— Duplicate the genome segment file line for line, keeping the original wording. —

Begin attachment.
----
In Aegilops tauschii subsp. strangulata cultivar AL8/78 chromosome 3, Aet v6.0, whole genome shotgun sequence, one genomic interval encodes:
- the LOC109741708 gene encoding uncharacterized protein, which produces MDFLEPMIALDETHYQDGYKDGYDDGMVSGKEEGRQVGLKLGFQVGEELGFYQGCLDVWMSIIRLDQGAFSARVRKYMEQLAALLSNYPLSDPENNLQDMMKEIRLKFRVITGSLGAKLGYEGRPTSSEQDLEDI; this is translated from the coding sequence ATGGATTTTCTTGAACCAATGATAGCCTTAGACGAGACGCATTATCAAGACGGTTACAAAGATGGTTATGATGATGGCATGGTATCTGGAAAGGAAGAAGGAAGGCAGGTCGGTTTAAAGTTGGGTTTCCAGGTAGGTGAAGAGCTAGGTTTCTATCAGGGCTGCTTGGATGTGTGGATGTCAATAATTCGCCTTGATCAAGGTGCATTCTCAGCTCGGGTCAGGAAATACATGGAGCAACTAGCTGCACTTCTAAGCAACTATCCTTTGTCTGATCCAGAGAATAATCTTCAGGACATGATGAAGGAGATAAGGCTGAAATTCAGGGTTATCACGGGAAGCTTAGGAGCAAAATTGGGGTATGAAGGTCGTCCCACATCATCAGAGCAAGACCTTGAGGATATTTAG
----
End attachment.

In Aegilops tauschii subsp. strangulata cultivar AL8/78 chromosome 3, Aet v6.0, whole genome shotgun sequence, one genomic interval encodes:
- the LOC109741708 gene encoding uncharacterized protein, which produces MDFLEPMIALDETHYQDGYKDGYDDGMVSGKEEGRQVGLKLGFQVGEELGFYQGCLDVWMSIIRLDQGAFSARVRKYMEQLAALLSNYPLSDPENNLQDMMKEIRLKFRVITGSLGAKLGYEGRPTSSEQDLEDI; this is translated from the coding sequence ATGGATTTTCTTGAACCAATGATAGCCTTAGACGAGACGCATTATCAAGACGGTTACAAAGATGGTTATGATGATGGCATGGTATCTGGAAAGGAAGAAGGAAGGCAGGTCGGTTTAAAGTTGGGTTTCCAGGTAGGTGAAGAGCTAGGTTTCTATCAGGGCTGCTTGGATGTGTGGATGTCAATAATTCGCCTTGATCAAGGTGCATTCTCAGCTCGGGTCAGGAAATACATGGAGCAACTAGCTGCACTTCTAAGCAACTATCCTTTGTCTGATCCAGAGAATAATCTTCAGGACATGATGAAGGAGATAAGGCTGAAATTCAGGGTTATCACGGGAAGCTTAGGAGCAAAATTGGGGTATGAAGGTCGTCCCACATCATCAGAGCAAGACCTTGAGGATATTTAG